First Coast Service Options, Inc.

B-401429: Jul 31, 2009

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First Coast Service Options, Inc. (FCSO), of Jacksonville, Florida, protests the issuance of a task order by the Department of Health and Human Service (HHS), Centers for Medicare and Medicaid Services (CMS), to Maximus, Inc., of Reston Virginia, pursuant to request for proposals (RFP) No. 90010. The solicitation sought proposals from "qualified independent contractors" (QIC) to perform reviews of initial medicare payment determinations made by the medicare administrative contractor (MAC) within a particular geographic area, which included Florida, Puerto Rico, and the U.S. Virgin Islands; FCSO is the MAC contractor for those areas. FCSO complains that the agency improperly rejected FCSO's proposal based on concerns regarding conflicts of interest.

We deny the protest.

B-401429, First Coast Service Options, Inc., July 31, 2009

DOCUMENT FOR PUBLIC RELEASE
The decision issued on the date below was subject to a GAO Protective Order. This redacted version has been approved for public release.

Decision

Matter of: First Coast Service Options, Inc.

File: B-401429

Date: July 31, 2009

Thomas K. David, Esq., and Kenneth D. Brody, Esq., David, Brody & Dondershine, LLP, for the protester.

Agnes P. Dover, Esq., and Michael D. McGill, Esq., Hogan & Hartson LLP, for Maximus, Inc., an intervenor.

Christine Simpson, Esq., Department of Health and Human Services, for the agency.

Glenn G. Wolcott, Esq., and Ralph O. White, Esq., Office of the General Counsel, GAO, participated in the preparation of the decision.

DIGEST

Where performance of more than one-third of the contract requirements created a conflict of interest for the protester, agency reasonably rejected protester's final revised proposal that, for the first time, offered to perform the conflicted requirements by relying on a –firewalled subcontractor,— but failed to meaningfully address the cost and technical impacts associated with this significant proposal revision.

DECISION

First Coast Service Options, Inc. (FCSO), of Jacksonville, Florida, protests the issuance of a task order by the Department of Health and Human Service (HHS), Centers for Medicare and Medicaid Services (CMS), to Maximus, Inc., of Reston Virginia, pursuant to request for proposals (RFP) No. 90010. The solicitation sought proposals from –qualified independent contractors— (QIC) to perform reviews of initial medicare payment determinations made by the medicare administrative contractor (MAC) within a particular geographic area, which included Florida, Puerto Rico, and the U.S. Virgin Islands; FCSO is the MAC contractor for those areas. FCSO complains that the agency improperly rejected FCSO's proposal based on concerns regarding conflicts of interest.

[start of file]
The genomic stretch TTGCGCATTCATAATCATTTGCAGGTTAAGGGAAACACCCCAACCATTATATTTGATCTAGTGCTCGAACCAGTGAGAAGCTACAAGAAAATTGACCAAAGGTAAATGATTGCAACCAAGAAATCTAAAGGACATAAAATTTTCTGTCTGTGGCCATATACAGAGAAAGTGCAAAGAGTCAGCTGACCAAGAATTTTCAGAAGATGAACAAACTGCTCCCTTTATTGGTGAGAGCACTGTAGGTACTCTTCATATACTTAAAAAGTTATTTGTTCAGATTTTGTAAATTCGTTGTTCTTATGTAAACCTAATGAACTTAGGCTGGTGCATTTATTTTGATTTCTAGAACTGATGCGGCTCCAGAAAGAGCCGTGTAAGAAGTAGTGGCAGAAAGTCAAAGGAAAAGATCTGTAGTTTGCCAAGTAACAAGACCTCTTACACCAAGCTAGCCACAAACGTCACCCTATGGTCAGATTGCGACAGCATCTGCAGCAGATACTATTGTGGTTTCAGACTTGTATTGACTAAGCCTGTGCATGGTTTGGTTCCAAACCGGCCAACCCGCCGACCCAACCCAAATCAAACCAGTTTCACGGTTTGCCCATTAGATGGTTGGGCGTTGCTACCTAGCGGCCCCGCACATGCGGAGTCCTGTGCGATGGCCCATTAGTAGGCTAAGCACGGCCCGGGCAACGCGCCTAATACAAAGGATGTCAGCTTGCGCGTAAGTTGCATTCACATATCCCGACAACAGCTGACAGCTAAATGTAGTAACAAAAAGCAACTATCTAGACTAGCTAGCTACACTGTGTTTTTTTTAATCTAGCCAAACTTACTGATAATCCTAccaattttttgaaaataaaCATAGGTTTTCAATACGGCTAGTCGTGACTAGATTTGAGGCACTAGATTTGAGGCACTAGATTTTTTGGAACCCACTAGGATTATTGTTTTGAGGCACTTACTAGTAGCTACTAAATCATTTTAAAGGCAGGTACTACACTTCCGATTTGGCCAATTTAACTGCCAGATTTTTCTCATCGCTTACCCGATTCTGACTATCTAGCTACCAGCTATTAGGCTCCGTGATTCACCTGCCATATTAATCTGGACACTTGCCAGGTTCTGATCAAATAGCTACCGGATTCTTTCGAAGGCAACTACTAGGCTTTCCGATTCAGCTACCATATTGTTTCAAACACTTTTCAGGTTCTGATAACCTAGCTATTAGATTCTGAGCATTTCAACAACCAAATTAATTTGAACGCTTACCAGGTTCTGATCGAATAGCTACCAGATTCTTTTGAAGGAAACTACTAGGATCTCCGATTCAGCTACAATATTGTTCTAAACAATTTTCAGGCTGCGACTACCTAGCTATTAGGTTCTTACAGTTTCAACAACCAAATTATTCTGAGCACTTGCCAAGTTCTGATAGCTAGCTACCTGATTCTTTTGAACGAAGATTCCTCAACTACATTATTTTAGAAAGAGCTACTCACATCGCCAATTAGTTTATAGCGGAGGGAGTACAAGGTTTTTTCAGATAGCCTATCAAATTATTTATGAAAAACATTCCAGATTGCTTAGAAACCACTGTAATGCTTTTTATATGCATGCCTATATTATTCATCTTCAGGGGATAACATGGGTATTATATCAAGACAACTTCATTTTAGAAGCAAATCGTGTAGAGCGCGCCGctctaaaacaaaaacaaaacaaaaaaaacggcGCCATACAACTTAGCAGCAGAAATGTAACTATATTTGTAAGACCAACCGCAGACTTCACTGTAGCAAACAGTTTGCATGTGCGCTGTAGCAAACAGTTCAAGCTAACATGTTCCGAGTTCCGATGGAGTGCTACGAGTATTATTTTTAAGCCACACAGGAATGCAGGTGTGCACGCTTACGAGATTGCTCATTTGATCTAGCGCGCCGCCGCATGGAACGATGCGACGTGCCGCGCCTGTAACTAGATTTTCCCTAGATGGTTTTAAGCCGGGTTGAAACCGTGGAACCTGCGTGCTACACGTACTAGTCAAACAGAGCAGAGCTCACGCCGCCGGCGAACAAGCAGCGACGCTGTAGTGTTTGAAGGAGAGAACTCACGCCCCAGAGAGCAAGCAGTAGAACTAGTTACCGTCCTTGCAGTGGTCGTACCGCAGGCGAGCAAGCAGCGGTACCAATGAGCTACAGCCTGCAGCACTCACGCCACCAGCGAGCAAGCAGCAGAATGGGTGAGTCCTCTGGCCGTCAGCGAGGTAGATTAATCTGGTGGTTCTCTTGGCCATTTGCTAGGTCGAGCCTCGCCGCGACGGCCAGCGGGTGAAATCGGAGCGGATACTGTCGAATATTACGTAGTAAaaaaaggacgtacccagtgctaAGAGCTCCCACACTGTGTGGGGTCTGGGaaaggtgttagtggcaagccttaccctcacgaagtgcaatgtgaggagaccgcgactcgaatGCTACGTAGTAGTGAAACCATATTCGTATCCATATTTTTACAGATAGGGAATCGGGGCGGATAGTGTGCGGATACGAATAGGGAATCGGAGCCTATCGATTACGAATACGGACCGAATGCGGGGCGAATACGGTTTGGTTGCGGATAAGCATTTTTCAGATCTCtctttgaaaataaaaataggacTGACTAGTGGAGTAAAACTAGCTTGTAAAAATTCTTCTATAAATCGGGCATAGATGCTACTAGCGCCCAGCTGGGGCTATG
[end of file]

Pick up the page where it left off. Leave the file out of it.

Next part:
We deny the protest.

BACKGROUND

On September 17, 2008, CMS released the solicitation at issue to seven contractors who currently hold indefinite-delivery/indefinite-quantity (ID/IQ) contracts for QIC services, including FCSO and Maximus. The solicitation provided that award would be made on a –best value— basis and identified various evaluation factors.[1]

Consistent with the statutory requirement that a QIC be independent from the MAC whose determinations the QIC is reviewing,[2] the solicitation stated:

It is essential that the contractor and the services provided to Medicare beneficiaries under this contract be free, to the greatest extent possible, of all conflicts of interest (COI). Except as provided below, the CO [contracting officer] shall not enter into a contract with an offeror or maintain a contract with a contractor that the CO determines has, or has the potential for, an unresolved organizational COI. Due to the nature of the Medicare Appeals process and this contract, Medicare Contractors are not permitted to be a QIC in any region in which it processes claims, absent an approved mitigation strategy in accordance with Section H.2.d below.[[3]]

AR, Tab 2, at 21. (Bold in original.)

The agency states, and FCSO does not dispute, that more than one-third of the requirements contemplated by this solicitation will involve review of the MAC's initial benefit determinations that are made in response to claims from beneficiaries in Florida, Puerto Rico, and the U.S. Virgin Islands; FCSO is the MAC contractor for those areas.[4]

On or before the October 8 closing date, proposals were submitted by various offerors, including Maximus and FCSO. In its initial proposal, FCSO maintained that the conflict of interest created by FCSO's review, as a QIC, of its own initial MAC determinations –is mitigated by the separation and segregation of the day-to-day management and operation of the QIC line of business from the Medicare claims line of business.— AR, Tab 4, at 8. Additionally, FCSO's proposal indicated that, after award, it intended to novate the QIC contract to a sister corporation. Id.